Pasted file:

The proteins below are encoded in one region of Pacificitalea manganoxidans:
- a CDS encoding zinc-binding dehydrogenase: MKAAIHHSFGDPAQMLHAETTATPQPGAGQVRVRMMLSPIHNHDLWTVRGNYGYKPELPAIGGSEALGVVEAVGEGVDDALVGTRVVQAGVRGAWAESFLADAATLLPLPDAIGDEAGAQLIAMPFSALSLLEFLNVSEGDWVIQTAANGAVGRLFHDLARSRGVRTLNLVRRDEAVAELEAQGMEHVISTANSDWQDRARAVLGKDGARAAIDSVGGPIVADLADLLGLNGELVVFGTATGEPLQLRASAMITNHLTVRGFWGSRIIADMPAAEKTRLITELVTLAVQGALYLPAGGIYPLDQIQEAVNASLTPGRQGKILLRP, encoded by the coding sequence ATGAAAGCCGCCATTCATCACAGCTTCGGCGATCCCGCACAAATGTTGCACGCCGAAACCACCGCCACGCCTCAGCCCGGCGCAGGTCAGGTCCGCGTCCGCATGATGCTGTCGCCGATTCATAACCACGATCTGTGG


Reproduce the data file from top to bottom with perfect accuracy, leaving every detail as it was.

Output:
The proteins below are encoded in one region of Pacificitalea manganoxidans:
- a CDS encoding zinc-binding dehydrogenase: MKAAIHHSFGDPAQMLHAETTATPQPGAGQVRVRMMLSPIHNHDLWTVRGNYGYKPELPAIGGSEALGVVEAVGEGVDDALVGTRVVQAGVRGAWAESFLADAATLLPLPDAIGDEAGAQLIAMPFSALSLLEFLNVSEGDWVIQTAANGAVGRLFHDLARSRGVRTLNLVRRDEAVAELEAQGMEHVISTANSDWQDRARAVLGKDGARAAIDSVGGPIVADLADLLGLNGELVVFGTATGEPLQLRASAMITNHLTVRGFWGSRIIADMPAAEKTRLITELVTLAVQGALYLPAGGIYPLDQIQEAVNASLTPGRQGKILLRP, encoded by the coding sequence ATGAAAGCCGCCATTCATCACAGCTTCGGCGATCCCGCACAAATGTTGCACGCCGAAACCACCGCCACGCCTCAGCCCGGCGCAGGTCAGGTCCGCGTCCGCATGATGCTGTCGCCGATTCATAACCACGATCTGTGG